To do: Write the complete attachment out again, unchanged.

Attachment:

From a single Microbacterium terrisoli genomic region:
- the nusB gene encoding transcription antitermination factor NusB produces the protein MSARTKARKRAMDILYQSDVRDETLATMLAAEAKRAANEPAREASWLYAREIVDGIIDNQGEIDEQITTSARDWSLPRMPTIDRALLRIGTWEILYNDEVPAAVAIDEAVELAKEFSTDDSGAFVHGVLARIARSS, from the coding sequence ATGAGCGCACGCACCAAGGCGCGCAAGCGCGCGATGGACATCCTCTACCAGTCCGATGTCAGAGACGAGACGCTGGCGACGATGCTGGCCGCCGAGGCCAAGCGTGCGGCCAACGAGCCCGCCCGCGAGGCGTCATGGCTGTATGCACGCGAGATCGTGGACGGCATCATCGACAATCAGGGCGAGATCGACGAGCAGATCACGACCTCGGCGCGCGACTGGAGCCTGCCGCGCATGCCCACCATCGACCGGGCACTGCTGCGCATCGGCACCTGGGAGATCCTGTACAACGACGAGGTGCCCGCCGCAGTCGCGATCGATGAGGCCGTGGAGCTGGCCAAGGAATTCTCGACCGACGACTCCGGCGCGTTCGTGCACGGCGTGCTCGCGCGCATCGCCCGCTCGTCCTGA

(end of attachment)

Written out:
From a single Microbacterium terrisoli genomic region:
- the nusB gene encoding transcription antitermination factor NusB produces the protein MSARTKARKRAMDILYQSDVRDETLATMLAAEAKRAANEPAREASWLYAREIVDGIIDNQGEIDEQITTSARDWSLPRMPTIDRALLRIGTWEILYNDEVPAAVAIDEAVELAKEFSTDDSGAFVHGVLARIARSS, from the coding sequence ATGAGCGCACGCACCAAGGCGCGCAAGCGCGCGATGGACATCCTCTACCAGTCCGATGTCAGAGACGAGACGCTGGCGACGATGCTGGCCGCCGAGGCCAAGCGTGCGGCCAACGAGCCCGCCCGCGAGGCGTCATGGCTGTATGCACGCGAGATCGTGGACGGCATCATCGACAATCAGGGCGAGATCGACGAGCAGATCACGACCTCGGCGCGCGACTGGAGCCTGCCGCGCATGCCCACCATCGACCGGGCACTGCTGCGCATCGGCACCTGGGAGATCCTGTACAACGACGAGGTGCCCGCCGCAGTCGCGATCGATGAGGCCGTGGAGCTGGCCAAGGAATTCTCGACCGACGACTCCGGCGCGTTCGTGCACGGCGTGCTCGCGCGCATCGCCCGCTCGTCCTGA